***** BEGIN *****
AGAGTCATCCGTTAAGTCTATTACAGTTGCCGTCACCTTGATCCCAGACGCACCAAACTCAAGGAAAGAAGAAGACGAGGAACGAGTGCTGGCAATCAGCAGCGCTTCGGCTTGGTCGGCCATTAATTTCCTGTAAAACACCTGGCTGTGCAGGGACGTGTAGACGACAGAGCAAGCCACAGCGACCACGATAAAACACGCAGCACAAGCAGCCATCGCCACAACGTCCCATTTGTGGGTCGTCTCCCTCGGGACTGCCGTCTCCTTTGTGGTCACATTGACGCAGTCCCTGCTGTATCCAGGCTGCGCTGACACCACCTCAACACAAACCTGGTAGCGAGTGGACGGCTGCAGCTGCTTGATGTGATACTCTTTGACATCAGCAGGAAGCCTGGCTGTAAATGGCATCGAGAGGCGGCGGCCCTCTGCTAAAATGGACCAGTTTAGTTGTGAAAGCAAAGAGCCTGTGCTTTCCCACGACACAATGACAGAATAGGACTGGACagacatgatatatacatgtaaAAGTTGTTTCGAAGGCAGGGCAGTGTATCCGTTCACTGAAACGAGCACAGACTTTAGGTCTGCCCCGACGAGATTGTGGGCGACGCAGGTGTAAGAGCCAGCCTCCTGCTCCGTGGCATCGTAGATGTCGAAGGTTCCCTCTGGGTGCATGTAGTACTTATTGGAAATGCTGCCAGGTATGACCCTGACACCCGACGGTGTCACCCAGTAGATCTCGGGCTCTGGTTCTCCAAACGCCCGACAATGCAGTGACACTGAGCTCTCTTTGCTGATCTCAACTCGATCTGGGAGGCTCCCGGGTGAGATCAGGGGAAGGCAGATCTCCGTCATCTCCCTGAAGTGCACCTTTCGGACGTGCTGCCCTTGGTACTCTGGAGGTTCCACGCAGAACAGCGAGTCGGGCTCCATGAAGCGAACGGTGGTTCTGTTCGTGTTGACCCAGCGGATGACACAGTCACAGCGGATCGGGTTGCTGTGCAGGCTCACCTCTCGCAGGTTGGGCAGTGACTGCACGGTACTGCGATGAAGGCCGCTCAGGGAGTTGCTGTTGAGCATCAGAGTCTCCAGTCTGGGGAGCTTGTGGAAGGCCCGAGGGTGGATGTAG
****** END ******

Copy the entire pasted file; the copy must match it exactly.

AGAGTCATCCGTTAAGTCTATTACAGTTGCCGTCACCTTGATCCCAGACGCACCAAACTCAAGGAAAGAAGAAGACGAGGAACGAGTGCTGGCAATCAGCAGCGCTTCGGCTTGGTCGGCCATTAATTTCCTGTAAAACACCTGGCTGTGCAGGGACGTGTAGACGACAGAGCAAGCCACAGCGACCACGATAAAACACGCAGCACAAGCAGCCATCGCCACAACGTCCCATTTGTGGGTCGTCTCCCTCGGGACTGCCGTCTCCTTTGTGGTCACATTGACGCAGTCCCTGCTGTATCCAGGCTGCGCTGACACCACCTCAACACAAACCTGGTAGCGAGTGGACGGCTGCAGCTGCTTGATGTGATACTCTTTGACATCAGCAGGAAGCCTGGCTGTAAATGGCATCGAGAGGCGGCGGCCCTCTGCTAAAATGGACCAGTTTAGTTGTGAAAGCAAAGAGCCTGTGCTTTCCCACGACACAATGACAGAATAGGACTGGACagacatgatatatacatgtaaAAGTTGTTTCGAAGGCAGGGCAGTGTATCCGTTCACTGAAACGAGCACAGACTTTAGGTCTGCCCCGACGAGATTGTGGGCGACGCAGGTGTAAGAGCCAGCCTCCTGCTCCGTGGCATCGTAGATGTCGAAGGTTCCCTCTGGGTGCATGTAGTACTTATTGGAAATGCTGCCAGGTATGACCCTGACACCCGACGGTGTCACCCAGTAGATCTCGGGCTCTGGTTCTCCAAACGCCCGACAATGCAGTGACACTGAGCTCTCTTTGCTGATCTCAACTCGATCTGGGAGGCTCCCGGGTGAGATCAGGGGAAGGCAGATCTCCGTCATCTCCCTGAAGTGCACCTTTCGGACGTGCTGCCCTTGGTACTCTGGAGGTTCCACGCAGAACAGCGAGTCGGGCTCCATGAAGCGAACGGTGGTTCTGTTCGTGTTGACCCAGCGGATGACACAGTCACAGCGGATCGGGTTGCTGTGCAGGCTCACCTCTCGCAGGTTGGGCAGTGACTGCACGGTACTGCGATGAAGGCCGCTCAGGGAGTTGCTGTTGAGCATCAGAGTCTCCAGTCTGGGGAGCTTGTGGAAGGCCCGAGGGTGGATGTAG